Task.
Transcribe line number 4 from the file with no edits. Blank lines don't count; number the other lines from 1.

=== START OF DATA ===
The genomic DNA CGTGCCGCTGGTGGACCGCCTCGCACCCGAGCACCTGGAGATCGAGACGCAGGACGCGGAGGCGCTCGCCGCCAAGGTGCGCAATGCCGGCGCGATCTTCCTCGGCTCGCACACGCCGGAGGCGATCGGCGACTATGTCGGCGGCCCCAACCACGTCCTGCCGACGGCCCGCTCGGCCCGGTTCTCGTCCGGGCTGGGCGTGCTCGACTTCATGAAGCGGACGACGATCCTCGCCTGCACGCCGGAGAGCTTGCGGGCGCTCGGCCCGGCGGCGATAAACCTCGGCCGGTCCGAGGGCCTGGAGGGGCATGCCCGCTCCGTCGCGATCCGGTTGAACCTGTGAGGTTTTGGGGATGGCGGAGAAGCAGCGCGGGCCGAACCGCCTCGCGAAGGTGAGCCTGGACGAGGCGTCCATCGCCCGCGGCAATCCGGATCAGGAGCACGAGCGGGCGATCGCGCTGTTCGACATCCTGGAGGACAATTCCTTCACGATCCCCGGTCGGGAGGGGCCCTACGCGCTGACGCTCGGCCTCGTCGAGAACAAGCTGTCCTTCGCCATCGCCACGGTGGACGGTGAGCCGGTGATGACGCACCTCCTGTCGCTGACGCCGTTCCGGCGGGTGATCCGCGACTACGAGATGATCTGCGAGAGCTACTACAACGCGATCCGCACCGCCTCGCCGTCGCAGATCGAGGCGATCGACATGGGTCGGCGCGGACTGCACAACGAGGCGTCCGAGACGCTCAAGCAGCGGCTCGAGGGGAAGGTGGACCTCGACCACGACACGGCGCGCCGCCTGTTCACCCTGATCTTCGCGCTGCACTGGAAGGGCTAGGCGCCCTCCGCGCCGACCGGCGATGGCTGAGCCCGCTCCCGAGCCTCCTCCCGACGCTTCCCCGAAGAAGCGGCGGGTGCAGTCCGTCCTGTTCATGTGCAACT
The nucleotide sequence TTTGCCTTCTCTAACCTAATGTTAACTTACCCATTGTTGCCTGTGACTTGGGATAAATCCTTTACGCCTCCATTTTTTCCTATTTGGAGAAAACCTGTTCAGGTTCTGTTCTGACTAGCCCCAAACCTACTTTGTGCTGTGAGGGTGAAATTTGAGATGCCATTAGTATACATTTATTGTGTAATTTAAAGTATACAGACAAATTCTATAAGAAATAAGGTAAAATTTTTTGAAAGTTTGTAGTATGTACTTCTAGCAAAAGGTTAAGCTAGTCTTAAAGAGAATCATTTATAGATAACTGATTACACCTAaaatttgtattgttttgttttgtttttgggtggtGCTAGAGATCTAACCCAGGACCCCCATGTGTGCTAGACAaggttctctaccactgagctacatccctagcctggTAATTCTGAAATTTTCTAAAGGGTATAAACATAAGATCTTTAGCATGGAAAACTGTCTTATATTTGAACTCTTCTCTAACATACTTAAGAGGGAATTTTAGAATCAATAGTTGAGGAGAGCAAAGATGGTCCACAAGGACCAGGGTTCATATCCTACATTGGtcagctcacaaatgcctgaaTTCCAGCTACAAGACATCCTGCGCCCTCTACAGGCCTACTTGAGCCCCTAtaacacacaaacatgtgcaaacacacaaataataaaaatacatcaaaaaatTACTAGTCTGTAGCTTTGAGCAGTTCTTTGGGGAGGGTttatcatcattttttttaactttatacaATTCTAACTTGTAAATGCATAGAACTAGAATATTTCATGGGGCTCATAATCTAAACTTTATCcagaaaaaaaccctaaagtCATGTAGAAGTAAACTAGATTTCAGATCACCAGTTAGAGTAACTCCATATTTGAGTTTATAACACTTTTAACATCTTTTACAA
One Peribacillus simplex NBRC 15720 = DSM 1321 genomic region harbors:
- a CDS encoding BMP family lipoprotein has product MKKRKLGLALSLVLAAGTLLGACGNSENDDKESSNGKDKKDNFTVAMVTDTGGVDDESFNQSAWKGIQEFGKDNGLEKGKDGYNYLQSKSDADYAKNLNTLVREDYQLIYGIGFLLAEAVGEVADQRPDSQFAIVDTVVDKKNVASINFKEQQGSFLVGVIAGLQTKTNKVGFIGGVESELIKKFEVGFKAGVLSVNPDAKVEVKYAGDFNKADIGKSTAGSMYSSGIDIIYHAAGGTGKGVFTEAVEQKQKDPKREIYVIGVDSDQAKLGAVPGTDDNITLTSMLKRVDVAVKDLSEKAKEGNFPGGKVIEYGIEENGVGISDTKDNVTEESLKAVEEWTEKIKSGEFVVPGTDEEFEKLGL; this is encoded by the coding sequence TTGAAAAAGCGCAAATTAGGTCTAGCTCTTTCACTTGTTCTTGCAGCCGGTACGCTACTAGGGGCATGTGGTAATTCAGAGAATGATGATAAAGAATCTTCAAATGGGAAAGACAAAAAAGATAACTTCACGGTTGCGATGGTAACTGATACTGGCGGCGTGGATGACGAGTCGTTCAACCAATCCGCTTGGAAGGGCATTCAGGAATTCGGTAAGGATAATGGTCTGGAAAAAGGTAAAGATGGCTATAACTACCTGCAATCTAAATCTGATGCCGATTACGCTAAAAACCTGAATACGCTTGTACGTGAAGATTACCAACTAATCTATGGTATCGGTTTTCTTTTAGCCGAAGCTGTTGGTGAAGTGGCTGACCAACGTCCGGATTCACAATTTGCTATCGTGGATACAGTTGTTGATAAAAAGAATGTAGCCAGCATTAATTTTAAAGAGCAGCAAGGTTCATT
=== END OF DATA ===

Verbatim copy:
- a CDS encoding BMP family lipoprotein has product MKKRKLGLALSLVLAAGTLLGACGNSENDDKESSNGKDKKDNFTVAMVTDTGGVDDESFNQSAWKGIQEFGKDNGLEKGKDGYNYLQSKSDADYAKNLNTLVREDYQLIYGIGFLLAEAVGEVADQRPDSQFAIVDTVVDKKNVASINFKEQQGSFLVGVIAGLQTKTNKVGFIGGVESELIKKFEVGFKAGVLSVNPDAKVEVKYAGDFNKADIGKSTAGSMYSSGIDIIYHAAGGTGKGVFTEAVEQKQKDPKREIYVIGVDSDQAKLGAVPGTDDNITLTSMLKRVDVAVKDLSEKAKEGNFPGGKVIEYGIEENGVGISDTKDNVTEESLKAVEEWTEKIKSGEFVVPGTDEEFEKLGL; this is encoded by the coding sequence TTGAAAAAGCGCAAATTAGGTCTAGCTCTTTCACTTGTTCTTGCAGCCGGTACGCTACTAGGGGCATGTGGTAATTCAGAGAATGATGATAAAGAATCTTCAAATGGGAAAGACAAAAAAGATAACTTCACGGTTGCGATGGTAACTGATACTGGCGGCGTGGATGACGAGTCGTTCAACCAATCCGCTTGGAAGGGCATTCAGGAATTCGGTAAGGATAATGGTCTGGAAAAAGGTAAAGATGGCTATAACTACCTGCAATCTAAATCTGATGCCGATTACGCTAAAAACCTGAATACGCTTGTACGTGAAGATTACCAACTAATCTATGGTATCGGTTTTCTTTTAGCCGAAGCTGTTGGTGAAGTGGCTGACCAACGTCCGGATTCACAATTTGCTATCGTGGATACAGTTGTTGATAAAAAGAATGTAGCCAGCATTAATTTTAAAGAGCAGCAAGGTTCATT